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# NASA Scheduling Problem

NASA's astronaut crew currently includes 10 mission specialists who hold a Ph.D. in either astrophysics or astromedicine.

One of these specialists will be assigned to each of the 10 flights scheduled for the upcoming 9 months. Mission specialists are responsible for carrying out scientific and medical experiments in space or for launching, retrieving, or repairing satellites. The chief of astronaut personnel, himself a former crew member with three missions under his belt, must decide who should be assigned and trained for each of the very different missions. Clearly, astronauts with medical educations are more suited to missions involving biological or medical experiments, whereas those with engineering- or physics-oriented degrees are best suited to other types of missions.

The chief assigns each astronaut a rating on a scale of 1 to 10 for each possible mission, with a 10 being a perfect match for the task at hand and a 1 being a mis-match. Only one specialist is assigned to each flight, and none is reassigned until all others have flown at least once.

a) Who should be assigned to each flight?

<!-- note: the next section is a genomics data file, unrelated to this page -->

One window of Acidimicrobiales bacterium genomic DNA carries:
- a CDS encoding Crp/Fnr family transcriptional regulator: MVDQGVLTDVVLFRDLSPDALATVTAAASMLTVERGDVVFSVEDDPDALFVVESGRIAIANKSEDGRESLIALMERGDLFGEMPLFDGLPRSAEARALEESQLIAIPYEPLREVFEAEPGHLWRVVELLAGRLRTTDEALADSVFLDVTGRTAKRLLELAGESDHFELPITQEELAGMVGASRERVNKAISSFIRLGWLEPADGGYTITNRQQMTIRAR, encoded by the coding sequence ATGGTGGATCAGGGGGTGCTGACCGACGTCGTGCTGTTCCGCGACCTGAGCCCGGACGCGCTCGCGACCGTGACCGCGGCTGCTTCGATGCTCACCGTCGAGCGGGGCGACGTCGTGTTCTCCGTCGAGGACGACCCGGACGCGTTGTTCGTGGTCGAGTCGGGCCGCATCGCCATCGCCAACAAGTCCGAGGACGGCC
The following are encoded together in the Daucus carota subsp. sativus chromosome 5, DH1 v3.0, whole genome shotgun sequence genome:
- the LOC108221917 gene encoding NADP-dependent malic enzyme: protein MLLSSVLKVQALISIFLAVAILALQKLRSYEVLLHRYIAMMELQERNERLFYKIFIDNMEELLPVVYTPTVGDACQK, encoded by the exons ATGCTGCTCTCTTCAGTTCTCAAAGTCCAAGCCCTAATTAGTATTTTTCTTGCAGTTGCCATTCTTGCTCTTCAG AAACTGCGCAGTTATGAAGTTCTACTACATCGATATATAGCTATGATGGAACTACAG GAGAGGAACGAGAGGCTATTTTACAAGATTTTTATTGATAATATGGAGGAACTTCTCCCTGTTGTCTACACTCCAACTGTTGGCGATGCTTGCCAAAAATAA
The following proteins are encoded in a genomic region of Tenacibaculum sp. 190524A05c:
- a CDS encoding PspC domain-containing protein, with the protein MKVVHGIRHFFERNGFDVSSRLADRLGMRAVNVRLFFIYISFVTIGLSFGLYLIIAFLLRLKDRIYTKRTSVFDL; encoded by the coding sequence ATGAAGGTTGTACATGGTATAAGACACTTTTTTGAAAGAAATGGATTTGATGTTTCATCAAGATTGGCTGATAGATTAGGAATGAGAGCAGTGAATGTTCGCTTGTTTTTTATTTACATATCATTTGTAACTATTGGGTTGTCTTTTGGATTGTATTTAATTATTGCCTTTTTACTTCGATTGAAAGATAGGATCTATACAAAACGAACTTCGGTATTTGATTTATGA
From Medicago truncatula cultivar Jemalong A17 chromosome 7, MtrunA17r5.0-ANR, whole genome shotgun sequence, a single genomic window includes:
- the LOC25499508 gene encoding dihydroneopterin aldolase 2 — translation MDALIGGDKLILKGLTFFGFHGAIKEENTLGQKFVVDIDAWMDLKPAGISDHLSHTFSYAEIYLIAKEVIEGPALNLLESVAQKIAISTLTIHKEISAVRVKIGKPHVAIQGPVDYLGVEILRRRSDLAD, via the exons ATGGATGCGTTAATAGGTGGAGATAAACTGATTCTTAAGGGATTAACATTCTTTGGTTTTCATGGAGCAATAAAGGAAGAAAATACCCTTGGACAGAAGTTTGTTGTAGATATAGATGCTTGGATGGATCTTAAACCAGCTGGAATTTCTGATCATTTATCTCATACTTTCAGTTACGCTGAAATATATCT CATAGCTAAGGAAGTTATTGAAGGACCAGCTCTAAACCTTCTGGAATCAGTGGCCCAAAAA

b) We have just been notified that Anderson is getting married in February and he has been granted a highly sought publicity tour in Europe that month. (He intends to take his wife and let the trip double as a honeymoon.) How does this change the final schedule?

c) Certo has complained that he was misrated on his January mission. Both ratings should be 10's, he claims to the chief, who agrees and recomputes the schedule. Do any changes occur over the schedule set in part (b)?

d) What are the strengths and weaknesses of this approach to scheduling?

#### Solution Preview

Astronaut Jan. 12 Jan. 27 Feb. 5 Feb. 26 Mar. 26 Apr. 12 May 1 Jun. 9 Aug. 20 Sep. 19
Vincze 9 7 2 1 10 9 8 9 2 6
Veit 8 8 3 4 7 9 7 7 4 4
Anderson 2 1 10 10 1 4 7 6 6 7
Herbert 4 4 10 9 9 9 1 2 3 4
Schatz 10 10 9 9 8 9 1 1 1 1
Plane 1 3 5 7 9 7 10 10 9 2
Certo 9 9 8 8 9 1 1 2 2 9
Moses 3 2 7 6 4 3 9 7 7 9
Brandon 5 4 5 9 10 10 5 4 9 8
Drtina 10 10 9 7 6 7 5 4 8 8

NASA's astronaut crew currently includes 10 mission specialists who hold a Ph.D. in either astrophysics or astromedicine. One of these specialists will be assigned to each of the 10 flights scheduled for the upcoming 9 months. Mission specialists are responsible for carrying out scientific and medical experiments in space or for launching, retrieving, or repairing satellites. The chief of astronaut personnel, himself a former crew member with three missions under his belt, must decide who should be assigned and trained for each of the very different missions. Clearly, astronauts with medical educations are more suited to missions involving biological or medical experiments, whereas those with engineering- or ...

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